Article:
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The arguments for a basic income approach to social insurance are so strong, I sort of wonder why it not only is not widespread, it is not used at all. Humans are full of cognitive quirks that get in the way of implementing rational solutions.
Toggle Commented yesterday on Links for 08-30-16 at Economist's View
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I have elsewhere argued that the (Shiller) idea of using private insurance to protect against idiosyncratic risk is a mistake - generalized social insurance is much better. Private insurance is by nature expensive, piecemeal and potentially unreliable as the interest of the insurance giver is to avoid paying.
Toggle Commented yesterday on Links for 08-30-16 at Economist's View
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David, and how would that argument look with a basic income? It might even REVERSE (because the fall in perceived wealth for wealth holders could be much larger than the much better cushioned wealth-less under a basic income system).
Toggle Commented yesterday on Links for 08-30-16 at Economist's View
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This is sort of correct, but rather short and not very optimistic. I think we can in fact build a much better economics without just shrugging our shoulders and saying "it's complicated". The model should be weather forecasting where enormous progress has been made with a even more complex system. One thing I definitely find missing from this discussion is TIME. Time plays a very important role, and is all but missing from economic model specifications. The old "mythical man-month" argument is needed in a new environment here. Economists have long thought in terms of discrete time periods and partial equilibrium models (simpler to deal with, I admit). But real life doesn't work like that, all sorts of developments incorporate time lags and time lags and uncertainty interact closely with one another.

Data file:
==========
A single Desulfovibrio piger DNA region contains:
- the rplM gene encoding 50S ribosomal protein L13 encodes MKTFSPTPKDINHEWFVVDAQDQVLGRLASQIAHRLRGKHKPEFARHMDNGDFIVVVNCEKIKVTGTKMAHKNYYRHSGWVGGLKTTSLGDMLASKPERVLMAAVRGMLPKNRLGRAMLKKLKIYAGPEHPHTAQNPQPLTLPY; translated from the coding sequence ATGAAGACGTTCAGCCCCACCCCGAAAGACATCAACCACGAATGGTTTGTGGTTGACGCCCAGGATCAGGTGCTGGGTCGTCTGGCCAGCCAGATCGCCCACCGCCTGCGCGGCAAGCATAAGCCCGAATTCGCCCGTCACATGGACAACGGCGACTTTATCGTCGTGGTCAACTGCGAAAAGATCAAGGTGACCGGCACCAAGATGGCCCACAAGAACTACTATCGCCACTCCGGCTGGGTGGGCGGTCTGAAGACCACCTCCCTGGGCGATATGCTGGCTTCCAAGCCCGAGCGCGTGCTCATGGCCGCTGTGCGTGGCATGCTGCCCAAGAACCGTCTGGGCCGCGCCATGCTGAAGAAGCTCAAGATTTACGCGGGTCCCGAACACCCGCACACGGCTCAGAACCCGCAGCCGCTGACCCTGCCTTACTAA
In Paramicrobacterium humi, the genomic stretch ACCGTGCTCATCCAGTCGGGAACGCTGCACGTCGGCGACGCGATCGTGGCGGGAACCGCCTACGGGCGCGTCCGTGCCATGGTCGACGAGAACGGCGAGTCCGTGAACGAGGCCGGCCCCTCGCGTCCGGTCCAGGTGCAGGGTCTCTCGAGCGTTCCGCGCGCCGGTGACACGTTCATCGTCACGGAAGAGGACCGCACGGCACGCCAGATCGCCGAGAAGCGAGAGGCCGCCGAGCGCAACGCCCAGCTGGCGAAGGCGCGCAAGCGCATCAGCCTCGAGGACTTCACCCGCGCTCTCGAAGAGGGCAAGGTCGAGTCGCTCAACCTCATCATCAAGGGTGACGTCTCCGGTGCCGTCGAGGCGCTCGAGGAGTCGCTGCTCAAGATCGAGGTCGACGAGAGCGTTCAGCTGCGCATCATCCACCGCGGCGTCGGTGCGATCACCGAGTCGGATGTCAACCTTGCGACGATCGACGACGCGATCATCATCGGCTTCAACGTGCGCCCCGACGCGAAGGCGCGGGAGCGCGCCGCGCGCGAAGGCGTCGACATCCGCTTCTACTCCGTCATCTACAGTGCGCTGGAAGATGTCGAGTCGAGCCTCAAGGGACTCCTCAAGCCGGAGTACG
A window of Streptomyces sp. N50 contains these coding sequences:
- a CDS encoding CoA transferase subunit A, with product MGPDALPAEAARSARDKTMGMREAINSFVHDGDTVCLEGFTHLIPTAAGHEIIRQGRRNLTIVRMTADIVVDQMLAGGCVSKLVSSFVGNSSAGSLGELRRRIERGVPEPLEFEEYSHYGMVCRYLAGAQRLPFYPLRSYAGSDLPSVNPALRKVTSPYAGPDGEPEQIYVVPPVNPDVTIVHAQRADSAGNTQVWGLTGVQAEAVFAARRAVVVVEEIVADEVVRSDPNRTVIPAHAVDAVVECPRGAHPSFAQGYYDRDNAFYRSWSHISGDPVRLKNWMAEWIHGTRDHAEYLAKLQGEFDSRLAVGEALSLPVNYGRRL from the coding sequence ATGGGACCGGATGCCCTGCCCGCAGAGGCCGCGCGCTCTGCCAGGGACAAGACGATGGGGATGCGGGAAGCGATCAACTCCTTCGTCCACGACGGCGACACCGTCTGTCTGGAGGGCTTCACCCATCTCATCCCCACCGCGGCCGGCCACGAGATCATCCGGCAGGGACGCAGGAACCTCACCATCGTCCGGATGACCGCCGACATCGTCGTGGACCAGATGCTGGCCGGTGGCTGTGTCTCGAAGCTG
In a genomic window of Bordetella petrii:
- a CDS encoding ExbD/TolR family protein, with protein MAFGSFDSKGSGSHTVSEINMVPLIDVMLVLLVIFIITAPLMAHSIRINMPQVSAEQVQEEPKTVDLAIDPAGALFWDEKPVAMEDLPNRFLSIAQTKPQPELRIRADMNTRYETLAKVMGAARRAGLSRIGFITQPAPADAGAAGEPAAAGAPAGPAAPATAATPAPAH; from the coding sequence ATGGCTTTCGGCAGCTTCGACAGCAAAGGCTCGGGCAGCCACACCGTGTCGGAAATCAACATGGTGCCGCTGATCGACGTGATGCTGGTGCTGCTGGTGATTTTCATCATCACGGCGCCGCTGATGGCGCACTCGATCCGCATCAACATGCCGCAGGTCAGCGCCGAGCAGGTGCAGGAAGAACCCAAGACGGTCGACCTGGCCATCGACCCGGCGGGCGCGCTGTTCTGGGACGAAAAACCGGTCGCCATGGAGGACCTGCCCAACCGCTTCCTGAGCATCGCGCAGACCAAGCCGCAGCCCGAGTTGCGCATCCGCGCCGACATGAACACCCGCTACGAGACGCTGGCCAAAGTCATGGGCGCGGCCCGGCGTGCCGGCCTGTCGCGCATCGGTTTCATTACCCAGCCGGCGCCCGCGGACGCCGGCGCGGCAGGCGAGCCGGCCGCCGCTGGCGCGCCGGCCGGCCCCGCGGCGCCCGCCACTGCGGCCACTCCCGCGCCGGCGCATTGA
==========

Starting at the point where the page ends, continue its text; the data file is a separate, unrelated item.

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I'm not impressed by economists (rather than engineers or geologists) talking about oil production future: http://voxeu.org/article/oils-two-pronged-price-revolution-changes-everything To put it simply, there is no reason to suppose that they know what they are talking about. They are implicitly making the assumption that production capacity can be monotonically increased. No new production is constantly needed to offset declines in other fields. They also don't seem to allow for search costs. Yes the extractable reserves keep increasing. No that doesn't mean average extraction costs are falling despite "efficiency gains" (whatever that means - I suspect it mostly means cost shifting).
Toggle Commented Aug 17, 2016 on Links for 08-17-16 at Economist's View
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MT, I find it interesting that you post this now given my comments in the last few days on DSGE. Given the publication date, I guess this is just co-incidence, but perhaps it made the paper more attractive. But yes, I overwhelmingly agree with the paper. One quibble: "To quote MWG (p.620), “economists are good (or so we hope) at recognizing a state of equilibrium but are poor at predicting precisely how an economy in disequilibrium will evolve.” " If he is talking about "general equilibrium", I don't think it has actually ever existed, so how could it be recognized? For instance, the great moderation was seen as an equilibrium phenomenon when clearly (because of secular changes in important ratios) it wasn't.
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And point 3 (RE) is just weird - it seems to amount to saying, if we make some silly assumptions that help us to solve the model, we can investigate what happens if we relax the assumptions (in the very short term I take it). As I've said before, solving the model is the problem - it makes the assumption that there is no path dependence. Anybody looking seriously at historical economic data cannot help but notice path dependence.
Toggle Commented Aug 16, 2016 on What's Useful about DSGE Models? at Economist's View
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"Second, and this is particularly important for my own research, the NK model makes explicit and gives a central role to expectations about future economic variables...." ???? How is this a justification for DSGE in general? Cannot other sorts of model also do this. And surely it is not irrelevant how the expectations are formed (or how realistically that process is modeled)?